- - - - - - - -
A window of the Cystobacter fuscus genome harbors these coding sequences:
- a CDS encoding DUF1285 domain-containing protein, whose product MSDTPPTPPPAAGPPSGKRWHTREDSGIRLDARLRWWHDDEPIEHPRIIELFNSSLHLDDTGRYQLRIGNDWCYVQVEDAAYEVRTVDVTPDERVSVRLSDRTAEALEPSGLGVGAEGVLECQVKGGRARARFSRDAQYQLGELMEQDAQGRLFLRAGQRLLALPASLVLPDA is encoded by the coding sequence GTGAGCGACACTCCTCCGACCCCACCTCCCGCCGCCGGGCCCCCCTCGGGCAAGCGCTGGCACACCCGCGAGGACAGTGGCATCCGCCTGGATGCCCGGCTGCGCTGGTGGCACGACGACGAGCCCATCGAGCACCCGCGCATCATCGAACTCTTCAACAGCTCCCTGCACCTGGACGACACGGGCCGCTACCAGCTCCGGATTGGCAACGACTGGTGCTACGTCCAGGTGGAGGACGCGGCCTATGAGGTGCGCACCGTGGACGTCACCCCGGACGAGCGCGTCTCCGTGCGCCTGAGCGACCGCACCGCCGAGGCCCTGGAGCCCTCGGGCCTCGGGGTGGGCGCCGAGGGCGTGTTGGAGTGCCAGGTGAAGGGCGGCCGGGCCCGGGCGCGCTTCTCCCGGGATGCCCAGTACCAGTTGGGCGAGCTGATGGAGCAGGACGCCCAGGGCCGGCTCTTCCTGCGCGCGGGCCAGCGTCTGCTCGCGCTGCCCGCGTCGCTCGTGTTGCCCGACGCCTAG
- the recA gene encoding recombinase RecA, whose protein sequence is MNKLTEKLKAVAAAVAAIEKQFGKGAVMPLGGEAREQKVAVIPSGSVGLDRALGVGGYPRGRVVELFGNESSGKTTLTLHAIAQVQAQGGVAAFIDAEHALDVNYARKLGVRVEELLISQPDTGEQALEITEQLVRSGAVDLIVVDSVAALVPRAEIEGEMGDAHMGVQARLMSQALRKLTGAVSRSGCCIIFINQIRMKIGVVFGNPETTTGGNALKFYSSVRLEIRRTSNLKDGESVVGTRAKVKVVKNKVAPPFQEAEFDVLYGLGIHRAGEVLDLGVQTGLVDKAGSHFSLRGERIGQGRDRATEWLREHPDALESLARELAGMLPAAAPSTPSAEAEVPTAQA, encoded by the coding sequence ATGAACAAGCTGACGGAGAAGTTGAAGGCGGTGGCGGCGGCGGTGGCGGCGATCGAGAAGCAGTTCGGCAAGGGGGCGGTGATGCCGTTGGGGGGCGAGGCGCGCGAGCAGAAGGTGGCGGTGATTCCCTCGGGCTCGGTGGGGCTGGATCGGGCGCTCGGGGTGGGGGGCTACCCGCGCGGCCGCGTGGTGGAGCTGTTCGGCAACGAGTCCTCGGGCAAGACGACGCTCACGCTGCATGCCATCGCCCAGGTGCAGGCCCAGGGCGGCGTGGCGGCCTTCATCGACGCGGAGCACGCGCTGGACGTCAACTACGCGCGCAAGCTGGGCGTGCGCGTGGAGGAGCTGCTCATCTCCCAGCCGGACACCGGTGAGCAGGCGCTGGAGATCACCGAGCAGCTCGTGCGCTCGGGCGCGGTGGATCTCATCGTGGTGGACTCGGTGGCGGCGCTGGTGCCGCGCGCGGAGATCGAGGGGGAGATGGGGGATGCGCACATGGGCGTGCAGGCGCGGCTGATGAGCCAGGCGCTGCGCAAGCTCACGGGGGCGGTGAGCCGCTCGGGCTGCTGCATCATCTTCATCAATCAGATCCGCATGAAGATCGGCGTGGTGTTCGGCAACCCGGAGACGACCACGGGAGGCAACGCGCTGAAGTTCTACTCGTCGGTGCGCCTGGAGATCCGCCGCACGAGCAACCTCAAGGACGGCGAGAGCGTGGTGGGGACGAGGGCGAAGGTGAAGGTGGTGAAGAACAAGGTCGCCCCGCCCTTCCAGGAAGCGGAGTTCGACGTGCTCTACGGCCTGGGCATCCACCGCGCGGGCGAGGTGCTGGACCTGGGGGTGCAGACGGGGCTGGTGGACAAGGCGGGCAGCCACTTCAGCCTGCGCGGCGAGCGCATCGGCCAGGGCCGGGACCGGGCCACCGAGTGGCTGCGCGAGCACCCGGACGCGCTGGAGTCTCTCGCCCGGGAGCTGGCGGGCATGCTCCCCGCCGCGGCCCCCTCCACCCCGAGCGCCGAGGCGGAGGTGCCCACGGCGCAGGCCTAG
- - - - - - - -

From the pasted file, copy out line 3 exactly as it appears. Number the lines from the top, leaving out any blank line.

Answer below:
- the recA gene encoding recombinase RecA, whose protein sequence is MNKLTEKLKAVAAAVAAIEKQFGKGAVMPLGGEAREQKVAVIPSGSVGLDRALGVGGYPRGRVVELFGNESSGKTTLTLHAIAQVQAQGGVAAFIDAEHALDVNYARKLGVRVEELLISQPDTGEQALEITEQLVRSGAVDLIVVDSVAALVPRAEIEGEMGDAHMGVQARLMSQALRKLTGAVSRSGCCIIFINQIRMKIGVVFGNPETTTGGNALKFYSSVRLEIRRTSNLKDGESVVGTRAKVKVVKNKVAPPFQEAEFDVLYGLGIHRAGEVLDLGVQTGLVDKAGSHFSLRGERIGQGRDRATEWLREHPDALESLARELAGMLPAAAPSTPSAEAEVPTAQA, encoded by the coding sequence ATGAACAAGCTGACGGAGAAGTTGAAGGCGGTGGCGGCGGCGGTGGCGGCGATCGAGAAGCAGTTCGGCAAGGGGGCGGTGATGCCGTTGGGGGGCGAGGCGCGCGAGCAGAAGGTGGCGGTGATTCCCTCGGGCTCGGTGGGGCTGGATCGGGCGCTCGGGGTGGGGGGCTACCCGCGCGGCCGCGTGGTGGAGCTGTTCGGCAACGAGTCCTCGGGCAAGACGACGCTCACGCTGCATGCCATCGCCCAGGTGCAGGCCCAGGGCGGCGTGGCGGCCTTCATCGACGCGGAGCACGCGCTGGACGTCAACTACGCGCGCAAGCTGGGCGTGCGCGTGGAGGAGCTGCTCATCTCCCAGCCGGACACCGGTGAGCAGGCGCTGGAGATCACCGAGCAGCTCGTGCGCTCGGGCGCGGTGGATCTCATCGTGGTGGACTCGGTGGCGGCGCTGGTGCCGCGCGCGGAGATCGAGGGGGAGATGGGGGATGCGCACATGGGCGTGCAGGCGCGGCTGATGAGCCAGGCGCTGCGCAAGCTCACGGGGGCGGTGAGCCGCTCGGGCTGCTGCATCATCTTCATCAATCAGATCCGCATGAAGATCGGCGTGGTGTTCGGCAACCCGGAGACGACCACGGGAGGCAACGCGCTGAAGTTCTACTCGTCGGTGCGCCTGGAGATCCGCCGCACGAGCAACCTCAAGGACGGCGAGAGCGTGGTGGGGACGAGGGCGAAGGTGAAGGTGGTGAAGAACAAGGTCGCCCCGCCCTTCCAGGAAGCGGAGTTCGACGTGCTCTACGGCCTGGGCATCCACCGCGCGGGCGAGGTGCTGGACCTGGGGGTGCAGACGGGGCTGGTGGACAAGGCGGGCAGCCACTTCAGCCTGCGCGGCGAGCGCATCGGCCAGGGCCGGGACCGGGCCACCGAGTGGCTGCGCGAGCACCCGGACGCGCTGGAGTCTCTCGCCCGGGAGCTGGCGGGCATGCTCCCCGCCGCGGCCCCCTCCACCCCGAGCGCCGAGGCGGAGGTGCCCACGGCGCAGGCCTAG